Staff at a hospital in Portsmouth recognised that the standard of care at the facility is "unacceptable" but felt "a culture of helplessness" prevented them from doing anything about it, according to health inspectors.
The Care Quality Commission (CQC) rated Queen Alexandra hospital as "inadequate" for its urgent and emergency services.
CQC inspectors, who visited the hospital unannounced in February and March, found the overcrowded A&E department was putting patients at "unacceptable risk".
They noted "regular, significant and substantial overcrowding" in the emergency department with patients being forced to wait for care in corridors and in ambulances.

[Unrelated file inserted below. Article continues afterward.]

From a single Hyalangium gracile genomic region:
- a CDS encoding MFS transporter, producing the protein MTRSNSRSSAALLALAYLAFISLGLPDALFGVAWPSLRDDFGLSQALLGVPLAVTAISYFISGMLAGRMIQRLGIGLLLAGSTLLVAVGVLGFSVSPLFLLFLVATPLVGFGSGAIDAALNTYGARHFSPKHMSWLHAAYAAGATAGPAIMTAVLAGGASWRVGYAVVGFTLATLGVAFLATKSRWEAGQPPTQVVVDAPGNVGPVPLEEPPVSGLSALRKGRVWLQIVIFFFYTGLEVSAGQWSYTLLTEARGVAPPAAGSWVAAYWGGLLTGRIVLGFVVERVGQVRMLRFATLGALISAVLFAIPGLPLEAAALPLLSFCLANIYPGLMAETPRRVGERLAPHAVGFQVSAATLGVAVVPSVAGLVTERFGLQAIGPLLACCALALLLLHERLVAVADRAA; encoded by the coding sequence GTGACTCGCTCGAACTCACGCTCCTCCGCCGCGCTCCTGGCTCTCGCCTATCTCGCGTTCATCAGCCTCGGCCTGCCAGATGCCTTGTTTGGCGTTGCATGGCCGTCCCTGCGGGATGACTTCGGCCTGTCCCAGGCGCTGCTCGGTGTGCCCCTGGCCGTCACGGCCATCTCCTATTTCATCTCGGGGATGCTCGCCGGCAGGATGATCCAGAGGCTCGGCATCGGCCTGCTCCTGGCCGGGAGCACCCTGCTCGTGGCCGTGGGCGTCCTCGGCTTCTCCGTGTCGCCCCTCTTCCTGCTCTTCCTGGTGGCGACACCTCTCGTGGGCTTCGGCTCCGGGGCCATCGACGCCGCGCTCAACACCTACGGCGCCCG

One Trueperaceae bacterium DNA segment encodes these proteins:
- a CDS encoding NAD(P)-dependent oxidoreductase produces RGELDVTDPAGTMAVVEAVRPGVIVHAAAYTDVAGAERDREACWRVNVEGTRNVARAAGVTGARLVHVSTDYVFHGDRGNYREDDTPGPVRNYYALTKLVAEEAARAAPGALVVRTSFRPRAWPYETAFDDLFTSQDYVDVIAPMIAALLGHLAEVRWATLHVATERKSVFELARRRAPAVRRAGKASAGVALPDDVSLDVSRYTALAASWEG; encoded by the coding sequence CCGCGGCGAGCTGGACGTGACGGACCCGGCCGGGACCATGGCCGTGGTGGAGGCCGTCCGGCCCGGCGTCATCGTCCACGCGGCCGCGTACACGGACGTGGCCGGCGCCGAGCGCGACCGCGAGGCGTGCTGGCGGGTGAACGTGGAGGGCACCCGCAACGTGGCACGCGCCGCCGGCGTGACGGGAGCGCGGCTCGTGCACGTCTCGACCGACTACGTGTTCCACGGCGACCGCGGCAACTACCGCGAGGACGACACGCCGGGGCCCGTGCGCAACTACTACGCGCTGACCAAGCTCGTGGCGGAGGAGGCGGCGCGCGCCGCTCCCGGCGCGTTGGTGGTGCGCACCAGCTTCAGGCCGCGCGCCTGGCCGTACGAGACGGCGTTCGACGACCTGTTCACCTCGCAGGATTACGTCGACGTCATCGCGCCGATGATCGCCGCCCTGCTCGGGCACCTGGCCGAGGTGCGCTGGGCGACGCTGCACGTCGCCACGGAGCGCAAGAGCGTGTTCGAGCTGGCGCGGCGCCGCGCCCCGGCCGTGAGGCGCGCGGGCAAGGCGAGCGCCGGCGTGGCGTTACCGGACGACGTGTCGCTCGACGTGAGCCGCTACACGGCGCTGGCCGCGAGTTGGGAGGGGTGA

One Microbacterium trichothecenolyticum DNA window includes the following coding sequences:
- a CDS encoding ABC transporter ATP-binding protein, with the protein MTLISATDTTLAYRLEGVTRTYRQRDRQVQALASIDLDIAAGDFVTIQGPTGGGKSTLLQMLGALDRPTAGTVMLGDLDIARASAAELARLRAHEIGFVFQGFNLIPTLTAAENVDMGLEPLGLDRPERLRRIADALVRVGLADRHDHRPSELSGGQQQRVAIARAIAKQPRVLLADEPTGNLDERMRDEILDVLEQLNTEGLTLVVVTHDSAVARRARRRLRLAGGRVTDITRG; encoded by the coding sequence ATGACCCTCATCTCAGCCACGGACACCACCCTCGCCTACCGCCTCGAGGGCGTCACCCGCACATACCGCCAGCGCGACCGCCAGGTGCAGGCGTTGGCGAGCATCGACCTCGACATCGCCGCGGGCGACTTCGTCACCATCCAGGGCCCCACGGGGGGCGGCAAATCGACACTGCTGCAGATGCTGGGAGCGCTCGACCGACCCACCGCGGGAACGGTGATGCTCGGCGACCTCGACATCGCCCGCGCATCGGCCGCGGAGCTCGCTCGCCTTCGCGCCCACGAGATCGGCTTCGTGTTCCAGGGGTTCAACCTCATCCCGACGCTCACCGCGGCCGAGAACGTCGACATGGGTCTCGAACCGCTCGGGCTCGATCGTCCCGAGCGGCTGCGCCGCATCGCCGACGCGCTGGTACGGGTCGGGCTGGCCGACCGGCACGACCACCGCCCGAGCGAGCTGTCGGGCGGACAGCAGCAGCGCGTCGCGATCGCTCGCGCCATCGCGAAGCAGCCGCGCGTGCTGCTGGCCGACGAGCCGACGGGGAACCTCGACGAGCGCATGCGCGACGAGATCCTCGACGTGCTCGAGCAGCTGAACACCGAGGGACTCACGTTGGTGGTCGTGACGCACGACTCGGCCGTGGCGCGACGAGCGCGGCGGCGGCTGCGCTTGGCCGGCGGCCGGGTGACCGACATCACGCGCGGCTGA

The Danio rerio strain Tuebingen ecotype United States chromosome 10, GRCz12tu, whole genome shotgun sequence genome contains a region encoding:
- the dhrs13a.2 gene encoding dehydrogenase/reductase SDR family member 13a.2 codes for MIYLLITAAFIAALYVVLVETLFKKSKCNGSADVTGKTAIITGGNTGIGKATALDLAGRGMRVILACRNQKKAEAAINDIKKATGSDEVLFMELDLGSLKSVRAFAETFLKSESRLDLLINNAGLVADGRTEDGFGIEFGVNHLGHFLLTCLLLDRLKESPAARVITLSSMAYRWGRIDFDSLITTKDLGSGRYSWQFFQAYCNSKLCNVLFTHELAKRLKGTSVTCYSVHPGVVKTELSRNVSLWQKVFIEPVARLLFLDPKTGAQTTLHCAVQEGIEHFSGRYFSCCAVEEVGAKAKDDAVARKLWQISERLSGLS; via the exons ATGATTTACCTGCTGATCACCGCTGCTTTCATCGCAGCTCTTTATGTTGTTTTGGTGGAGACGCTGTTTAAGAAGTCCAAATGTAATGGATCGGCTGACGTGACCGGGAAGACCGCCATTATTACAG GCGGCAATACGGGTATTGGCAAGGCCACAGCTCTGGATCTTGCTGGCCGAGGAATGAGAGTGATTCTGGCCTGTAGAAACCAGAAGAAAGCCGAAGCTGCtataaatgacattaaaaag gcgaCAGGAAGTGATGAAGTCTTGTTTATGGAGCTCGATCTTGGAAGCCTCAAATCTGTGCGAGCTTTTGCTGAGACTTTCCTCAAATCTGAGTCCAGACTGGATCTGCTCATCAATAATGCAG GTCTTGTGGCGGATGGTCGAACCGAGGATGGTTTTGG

The inspectors report noted ambulances were unable to get to other patients with life threatening injuries in the appropriate time and outlined how CQC officials even had to intervene at some points to ensure patients were safe.
During one inspection the A&E department was so busy that 16 ambulances - one-third of the emergency ambulance fleet for Hampshire - were queuing outside.
To free up ambulances some patients were forced to wait in a 'Jumbulance' - an ambulance vehicle that could accommodate up to four waiting patients - which inspectors said was "cold and unsuitable for the purpose for which it was frequently being used".
The CQC ordered the trust to make a series of improvements to emergency care, including stopping using the so-called 'Jumbulance' unless there is a major incident.
Responding to the inspection report, Portsmouth Hospitals NHS Trust's interim chief executive, Tim Powell, apologised for "failing" its patients.
Portsmouth Hospitals NHS Trust's chief executive Ursula Ward resigned in May.